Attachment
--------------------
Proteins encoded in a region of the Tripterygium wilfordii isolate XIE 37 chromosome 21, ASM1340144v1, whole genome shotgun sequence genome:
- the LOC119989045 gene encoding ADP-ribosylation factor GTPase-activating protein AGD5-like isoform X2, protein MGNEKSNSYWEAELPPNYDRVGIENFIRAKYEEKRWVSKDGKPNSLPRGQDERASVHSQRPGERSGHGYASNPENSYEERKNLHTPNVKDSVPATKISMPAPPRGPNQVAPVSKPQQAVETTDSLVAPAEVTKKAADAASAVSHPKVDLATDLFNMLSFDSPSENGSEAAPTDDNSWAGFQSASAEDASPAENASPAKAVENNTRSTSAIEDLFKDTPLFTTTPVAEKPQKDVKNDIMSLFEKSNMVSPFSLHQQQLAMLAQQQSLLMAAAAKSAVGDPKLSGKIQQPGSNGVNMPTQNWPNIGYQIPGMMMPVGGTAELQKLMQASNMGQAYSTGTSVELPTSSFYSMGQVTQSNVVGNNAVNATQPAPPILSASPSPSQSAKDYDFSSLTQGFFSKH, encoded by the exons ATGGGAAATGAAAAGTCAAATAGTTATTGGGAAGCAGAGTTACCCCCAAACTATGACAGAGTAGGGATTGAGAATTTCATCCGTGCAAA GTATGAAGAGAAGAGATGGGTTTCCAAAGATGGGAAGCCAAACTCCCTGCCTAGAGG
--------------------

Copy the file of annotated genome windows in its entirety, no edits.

Proteins encoded in a region of the Tripterygium wilfordii isolate XIE 37 chromosome 21, ASM1340144v1, whole genome shotgun sequence genome:
- the LOC119989045 gene encoding ADP-ribosylation factor GTPase-activating protein AGD5-like isoform X2, protein MGNEKSNSYWEAELPPNYDRVGIENFIRAKYEEKRWVSKDGKPNSLPRGQDERASVHSQRPGERSGHGYASNPENSYEERKNLHTPNVKDSVPATKISMPAPPRGPNQVAPVSKPQQAVETTDSLVAPAEVTKKAADAASAVSHPKVDLATDLFNMLSFDSPSENGSEAAPTDDNSWAGFQSASAEDASPAENASPAKAVENNTRSTSAIEDLFKDTPLFTTTPVAEKPQKDVKNDIMSLFEKSNMVSPFSLHQQQLAMLAQQQSLLMAAAAKSAVGDPKLSGKIQQPGSNGVNMPTQNWPNIGYQIPGMMMPVGGTAELQKLMQASNMGQAYSTGTSVELPTSSFYSMGQVTQSNVVGNNAVNATQPAPPILSASPSPSQSAKDYDFSSLTQGFFSKH, encoded by the exons ATGGGAAATGAAAAGTCAAATAGTTATTGGGAAGCAGAGTTACCCCCAAACTATGACAGAGTAGGGATTGAGAATTTCATCCGTGCAAA GTATGAAGAGAAGAGATGGGTTTCCAAAGATGGGAAGCCAAACTCCCTGCCTAGAGG